The Japan Bank for International Cooperation may help fund Tokyo Electric Power Co.’s proposed sale of overseas energy assets as the operator of the crippled Fukushima Dai-Ichi nuclear plant seeks to shore up its finances.
The state-run lender is considering loans to domestic companies interested in acquiring foreign energy projects that the utility might sell, Chief Executive Officer Hiroshi Watanabe said in an interview. The bank may also offer emergency loans to Tokyo Electric should prices of liquefied natural gas, a vital fuel for thermal power plants, surge, he said.
Tokyo Electric yesterday had its credit rating cut to junk by Moody’s Investors Service as it struggles to contain the worst nuclear crisis in 25 years. The utility is under pressure to sell assets to raise at least 600 billion yen ($7.5 billion) to scrap reactors and compensate victims of the disaster, which was triggered by a record earthquake and tsunami on March 11.
“We’d consider offering loans if potential buyers are Japanese companies,” Watanabe, 61, said in an interview on June 10 in Tokyo. “Tepco-invested projects overseas seem to be performing well.”
Watanabe’s bank has notified Japanese utilities including Tokyo Electric that the lender is preparing loans for LNG and oil imports in case prices soar in months ahead, he said. More oil, gas and coal are being burned at thermal power generators around the country to supplement electricity after utilities shut down reactors following the earthquake.
Further reactor shutdowns planned for checks and maintenance by the end of August mean 75 percent of Japan’s nuclear power capacity is likely to be idled or damaged during peak summer demand, data compiled by Bloomberg showed last month.
“We are considering the sale of assets in the process of restructuring our business,” said Atsushi Sugiyama, a Tepco spokesman. “Of course, that includes overseas assets.”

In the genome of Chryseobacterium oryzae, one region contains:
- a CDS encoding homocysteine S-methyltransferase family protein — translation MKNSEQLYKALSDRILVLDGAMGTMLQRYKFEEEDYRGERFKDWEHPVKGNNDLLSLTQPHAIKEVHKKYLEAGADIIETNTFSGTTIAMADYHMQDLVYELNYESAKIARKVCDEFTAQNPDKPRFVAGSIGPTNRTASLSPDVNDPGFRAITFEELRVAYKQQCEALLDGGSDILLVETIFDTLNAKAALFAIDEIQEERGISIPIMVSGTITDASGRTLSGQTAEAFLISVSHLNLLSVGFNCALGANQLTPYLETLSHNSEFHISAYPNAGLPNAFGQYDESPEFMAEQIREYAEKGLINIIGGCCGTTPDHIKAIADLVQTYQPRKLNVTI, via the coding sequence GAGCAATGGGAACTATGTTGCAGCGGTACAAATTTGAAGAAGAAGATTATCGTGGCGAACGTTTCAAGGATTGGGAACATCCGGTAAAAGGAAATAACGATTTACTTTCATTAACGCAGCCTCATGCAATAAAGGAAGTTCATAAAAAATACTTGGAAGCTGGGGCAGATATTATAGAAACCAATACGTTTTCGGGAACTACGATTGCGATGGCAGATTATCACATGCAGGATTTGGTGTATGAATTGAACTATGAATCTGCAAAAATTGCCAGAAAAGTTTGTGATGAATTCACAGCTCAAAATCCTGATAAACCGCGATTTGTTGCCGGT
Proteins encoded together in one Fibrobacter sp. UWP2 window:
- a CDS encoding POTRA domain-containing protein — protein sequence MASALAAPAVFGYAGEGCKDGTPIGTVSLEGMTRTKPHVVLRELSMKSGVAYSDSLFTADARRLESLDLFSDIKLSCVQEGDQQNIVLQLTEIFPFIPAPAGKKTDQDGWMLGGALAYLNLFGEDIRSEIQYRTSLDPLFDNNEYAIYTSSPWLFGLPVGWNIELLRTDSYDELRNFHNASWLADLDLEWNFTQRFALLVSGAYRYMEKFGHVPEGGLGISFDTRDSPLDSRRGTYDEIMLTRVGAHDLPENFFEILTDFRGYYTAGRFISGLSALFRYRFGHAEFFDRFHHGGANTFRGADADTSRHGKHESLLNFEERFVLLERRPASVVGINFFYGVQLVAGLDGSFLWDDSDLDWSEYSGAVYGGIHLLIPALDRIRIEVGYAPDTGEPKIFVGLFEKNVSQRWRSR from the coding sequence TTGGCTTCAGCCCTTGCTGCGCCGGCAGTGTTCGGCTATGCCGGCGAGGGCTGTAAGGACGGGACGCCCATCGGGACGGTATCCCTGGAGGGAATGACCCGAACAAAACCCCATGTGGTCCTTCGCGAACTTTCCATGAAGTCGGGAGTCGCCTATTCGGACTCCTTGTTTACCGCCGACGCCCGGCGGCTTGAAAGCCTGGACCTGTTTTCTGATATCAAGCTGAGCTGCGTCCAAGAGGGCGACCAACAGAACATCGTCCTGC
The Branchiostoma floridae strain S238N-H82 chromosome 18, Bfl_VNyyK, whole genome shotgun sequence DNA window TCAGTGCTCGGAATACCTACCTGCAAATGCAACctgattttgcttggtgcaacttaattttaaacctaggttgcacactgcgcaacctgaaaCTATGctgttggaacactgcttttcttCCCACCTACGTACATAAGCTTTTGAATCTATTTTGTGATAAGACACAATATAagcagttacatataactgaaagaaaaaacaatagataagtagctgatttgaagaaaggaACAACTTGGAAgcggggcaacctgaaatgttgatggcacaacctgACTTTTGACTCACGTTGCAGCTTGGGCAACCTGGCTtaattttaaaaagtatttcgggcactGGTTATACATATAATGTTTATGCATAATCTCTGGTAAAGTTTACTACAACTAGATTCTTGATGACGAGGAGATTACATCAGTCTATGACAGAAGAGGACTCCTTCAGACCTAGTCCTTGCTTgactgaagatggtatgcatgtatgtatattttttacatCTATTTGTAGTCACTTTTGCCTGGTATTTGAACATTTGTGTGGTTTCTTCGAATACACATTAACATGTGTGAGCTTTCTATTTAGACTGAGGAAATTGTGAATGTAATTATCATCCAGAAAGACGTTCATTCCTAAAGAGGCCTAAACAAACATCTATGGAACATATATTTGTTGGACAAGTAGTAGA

East Timor’s Bayu-Undan LNG plant run by ConocoPhillips, and Indonesia’s Paiton coal-fired electric power plants are among overseas projects that Tokyo Electric has invested in, according to Tepco’s website. The utility also has a stake in a dual-purpose desalination and electricity-generating plant in the United Arab Emirates and owns stakes in power plants in the Philippines.
The utility’s overseas assets are valued at about 1 trillion yen, Jiji Press reported on April 23.
Slashed to Junk
Tepco fell 2.9 percent to 305 yen at the 3 p.m. close of Tokyo Stock Exchange trading. It has plunged 86 percent since March 10. The benchmark Topix index of shares gained 1 percent today, the biggest increase in a week.
Moody’s yesterday lowered Tepco four steps to B1 from Baa3 and said the rating may be reduced further as costs related to the Fukushima disaster escalate. Moody’s assessment is now in line with the ranking by Standard & Poor’s, which slashed its assessment of the utility’s debt by five levels on May 30.
Japanese credit rating companies maintain investment-grade evaluations for Tepco. Rating and Investment Inc. on June 1 lowered the utility to A-, the seventh-highest level. Japan Credit Rating Agency Ltd. cut it to A+, the fifth highest, on May 13.
Prime Minister Naoto Kan’s cabinet agreed on June 14 to provide a safety net for the utility while it pays claims for damages related to the nuclear meltdown at the Dai-Ichi plant that could exceed $130 billion.
Tepco has the equivalent of $84.7 billion of debt maturing before the end of 2049, Bloomberg data show.
To contact the editor responsible for this story: Chitra Somayaji at firstname.lastname@example.org.